A Multidecadal Simulation of Atlantic Tropical Cyclones Using a Variable-Resolution Global Atmospheric General Circulation Model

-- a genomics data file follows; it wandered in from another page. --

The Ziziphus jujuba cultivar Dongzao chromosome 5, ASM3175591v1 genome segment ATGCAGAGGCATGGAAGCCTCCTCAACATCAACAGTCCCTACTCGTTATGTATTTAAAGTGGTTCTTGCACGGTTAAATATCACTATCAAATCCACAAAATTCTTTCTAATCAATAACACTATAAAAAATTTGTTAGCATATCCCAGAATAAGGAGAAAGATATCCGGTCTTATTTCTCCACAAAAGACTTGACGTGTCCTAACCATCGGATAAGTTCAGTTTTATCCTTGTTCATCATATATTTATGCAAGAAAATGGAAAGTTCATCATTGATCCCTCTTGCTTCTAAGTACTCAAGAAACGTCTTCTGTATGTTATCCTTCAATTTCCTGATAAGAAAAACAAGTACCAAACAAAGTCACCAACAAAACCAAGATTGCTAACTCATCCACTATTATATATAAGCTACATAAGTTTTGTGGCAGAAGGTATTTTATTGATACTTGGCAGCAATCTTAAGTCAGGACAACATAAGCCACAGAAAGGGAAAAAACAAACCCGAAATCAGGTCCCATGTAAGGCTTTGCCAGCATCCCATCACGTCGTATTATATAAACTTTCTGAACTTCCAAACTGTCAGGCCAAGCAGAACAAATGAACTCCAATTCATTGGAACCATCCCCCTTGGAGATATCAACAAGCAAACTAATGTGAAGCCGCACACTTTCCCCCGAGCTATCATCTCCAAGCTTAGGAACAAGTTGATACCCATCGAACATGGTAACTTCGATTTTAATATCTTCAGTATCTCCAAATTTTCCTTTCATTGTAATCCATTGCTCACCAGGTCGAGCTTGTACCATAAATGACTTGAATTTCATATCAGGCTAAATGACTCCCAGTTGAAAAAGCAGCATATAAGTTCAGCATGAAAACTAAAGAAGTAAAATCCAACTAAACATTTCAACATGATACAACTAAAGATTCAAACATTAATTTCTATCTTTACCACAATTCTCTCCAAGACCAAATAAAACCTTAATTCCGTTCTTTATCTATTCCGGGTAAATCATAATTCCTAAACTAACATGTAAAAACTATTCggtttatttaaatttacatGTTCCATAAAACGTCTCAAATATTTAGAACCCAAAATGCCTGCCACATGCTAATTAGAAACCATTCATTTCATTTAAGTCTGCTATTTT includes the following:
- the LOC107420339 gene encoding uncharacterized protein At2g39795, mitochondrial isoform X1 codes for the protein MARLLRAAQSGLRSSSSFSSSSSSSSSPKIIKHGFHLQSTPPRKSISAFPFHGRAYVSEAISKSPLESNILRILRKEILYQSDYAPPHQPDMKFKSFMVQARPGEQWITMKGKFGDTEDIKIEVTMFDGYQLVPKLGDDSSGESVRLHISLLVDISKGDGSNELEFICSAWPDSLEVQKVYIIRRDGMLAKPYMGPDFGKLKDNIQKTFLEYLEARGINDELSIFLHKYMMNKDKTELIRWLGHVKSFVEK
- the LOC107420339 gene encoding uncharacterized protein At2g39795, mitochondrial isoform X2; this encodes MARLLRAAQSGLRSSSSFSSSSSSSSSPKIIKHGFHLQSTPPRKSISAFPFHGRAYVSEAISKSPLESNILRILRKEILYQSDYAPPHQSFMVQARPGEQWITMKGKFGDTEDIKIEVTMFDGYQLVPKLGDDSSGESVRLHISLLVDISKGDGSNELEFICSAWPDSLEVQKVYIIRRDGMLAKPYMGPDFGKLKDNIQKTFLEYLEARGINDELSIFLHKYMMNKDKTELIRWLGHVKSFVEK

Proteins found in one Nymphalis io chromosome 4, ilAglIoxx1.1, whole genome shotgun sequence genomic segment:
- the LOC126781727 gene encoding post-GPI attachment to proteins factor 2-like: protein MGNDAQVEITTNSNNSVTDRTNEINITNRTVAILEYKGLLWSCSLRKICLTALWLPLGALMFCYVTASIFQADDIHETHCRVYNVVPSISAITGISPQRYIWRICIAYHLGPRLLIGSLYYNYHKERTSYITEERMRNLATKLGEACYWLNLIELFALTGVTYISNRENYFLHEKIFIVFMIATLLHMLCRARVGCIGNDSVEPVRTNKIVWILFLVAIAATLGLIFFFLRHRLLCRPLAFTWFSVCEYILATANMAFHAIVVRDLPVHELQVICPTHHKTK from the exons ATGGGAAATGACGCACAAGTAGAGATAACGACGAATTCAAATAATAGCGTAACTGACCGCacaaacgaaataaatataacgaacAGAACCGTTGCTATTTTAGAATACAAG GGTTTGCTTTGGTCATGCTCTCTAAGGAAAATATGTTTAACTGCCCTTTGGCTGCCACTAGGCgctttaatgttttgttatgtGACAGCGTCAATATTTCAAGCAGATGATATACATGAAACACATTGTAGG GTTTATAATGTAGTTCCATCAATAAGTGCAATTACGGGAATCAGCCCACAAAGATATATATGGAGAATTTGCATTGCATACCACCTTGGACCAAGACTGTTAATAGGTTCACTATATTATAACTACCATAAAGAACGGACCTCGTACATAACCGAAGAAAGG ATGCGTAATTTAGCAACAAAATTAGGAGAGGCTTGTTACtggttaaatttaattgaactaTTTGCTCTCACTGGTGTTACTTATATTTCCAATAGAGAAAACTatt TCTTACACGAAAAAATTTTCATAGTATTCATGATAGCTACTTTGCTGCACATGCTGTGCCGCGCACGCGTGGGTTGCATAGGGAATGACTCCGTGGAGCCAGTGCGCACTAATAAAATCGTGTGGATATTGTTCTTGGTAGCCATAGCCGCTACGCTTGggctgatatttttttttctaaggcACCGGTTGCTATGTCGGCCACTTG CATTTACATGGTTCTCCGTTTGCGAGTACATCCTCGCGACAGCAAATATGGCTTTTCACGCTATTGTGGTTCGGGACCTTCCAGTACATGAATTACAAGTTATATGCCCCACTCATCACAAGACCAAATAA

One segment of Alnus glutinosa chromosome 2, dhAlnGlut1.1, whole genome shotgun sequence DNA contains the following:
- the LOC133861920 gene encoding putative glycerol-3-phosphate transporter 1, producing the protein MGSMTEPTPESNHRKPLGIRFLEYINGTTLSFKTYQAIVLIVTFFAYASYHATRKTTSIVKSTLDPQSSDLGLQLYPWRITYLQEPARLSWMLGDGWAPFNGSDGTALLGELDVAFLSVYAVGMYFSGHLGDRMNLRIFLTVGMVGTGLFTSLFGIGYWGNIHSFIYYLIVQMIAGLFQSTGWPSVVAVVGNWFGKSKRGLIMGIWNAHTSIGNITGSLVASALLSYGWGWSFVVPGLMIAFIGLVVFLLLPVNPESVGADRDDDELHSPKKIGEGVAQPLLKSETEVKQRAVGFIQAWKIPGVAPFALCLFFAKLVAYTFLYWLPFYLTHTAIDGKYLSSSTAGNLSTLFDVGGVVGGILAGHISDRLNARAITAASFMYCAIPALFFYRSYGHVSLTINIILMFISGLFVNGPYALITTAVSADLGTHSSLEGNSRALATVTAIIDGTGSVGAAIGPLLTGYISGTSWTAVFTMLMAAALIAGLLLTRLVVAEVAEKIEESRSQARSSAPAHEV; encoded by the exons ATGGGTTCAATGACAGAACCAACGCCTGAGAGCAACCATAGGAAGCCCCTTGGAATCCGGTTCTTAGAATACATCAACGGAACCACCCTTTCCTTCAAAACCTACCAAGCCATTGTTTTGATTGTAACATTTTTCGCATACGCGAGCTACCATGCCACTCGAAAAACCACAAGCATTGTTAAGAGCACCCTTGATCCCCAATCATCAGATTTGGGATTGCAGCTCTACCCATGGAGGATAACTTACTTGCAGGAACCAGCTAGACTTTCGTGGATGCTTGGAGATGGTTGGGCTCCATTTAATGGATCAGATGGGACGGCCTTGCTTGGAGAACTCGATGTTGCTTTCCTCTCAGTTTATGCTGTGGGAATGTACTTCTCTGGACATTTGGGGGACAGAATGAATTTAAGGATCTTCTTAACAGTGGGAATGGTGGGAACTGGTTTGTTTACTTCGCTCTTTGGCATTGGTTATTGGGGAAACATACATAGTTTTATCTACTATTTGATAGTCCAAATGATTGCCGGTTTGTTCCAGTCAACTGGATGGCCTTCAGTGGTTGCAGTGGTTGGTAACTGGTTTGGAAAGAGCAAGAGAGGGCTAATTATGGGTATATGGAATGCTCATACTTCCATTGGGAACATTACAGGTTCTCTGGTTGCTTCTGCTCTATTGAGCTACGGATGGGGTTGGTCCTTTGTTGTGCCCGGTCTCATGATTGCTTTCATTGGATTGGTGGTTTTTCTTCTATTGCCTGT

Using a variable-resolution option within the National Center for Atmospheric Research/Department of Energy Community Atmosphere Model (CAM) Spectral Element (SE) global model, a refined nest at 0.25° (∼28 km) horizontal resolution located over the North Atlantic is embedded within a global 1° (∼111 km) grid. The grid is designed such that fine grid cells are located where tropical cyclones (TCs) are observed to occur during the Atlantic TC season (June–November). Two simulations are compared, one with refinement and one control case with no refinement (globally uniform 1° grid). Both simulations are integrated for 23 years using Atmospheric Model Intercomparison Protocols. TCs are tracked using an objective detection algorithm. The variable-resolution simulation produces significantly more TCs than the unrefined simulation. Storms that do form in the refined nest are much more intense, with multiple storms strengthening to Saffir-Simpson category 3 intensity or higher. Both count and spatial distribution of TC genesis and tracks in the variable-resolution simulation are well matched to observations and represent significant improvements over the unrefined simulation. Some degree of interannual skill is noted, with the variable-resolution grid able to reproduce the observed connection between Atlantic TCs and the El Niño-Southern Oscillation (ENSO). It is shown that Genesis Potential Index (GPI) is well matched between the refined and unrefined simulations, implying that the introduction of variable-resolution does not affect the synoptic environment. Potential “upscale” effects are noted in the variable-resolution simulation, suggesting stronger TCs in refined nests may play a role in meridional transport of momentum, heat, and moisture.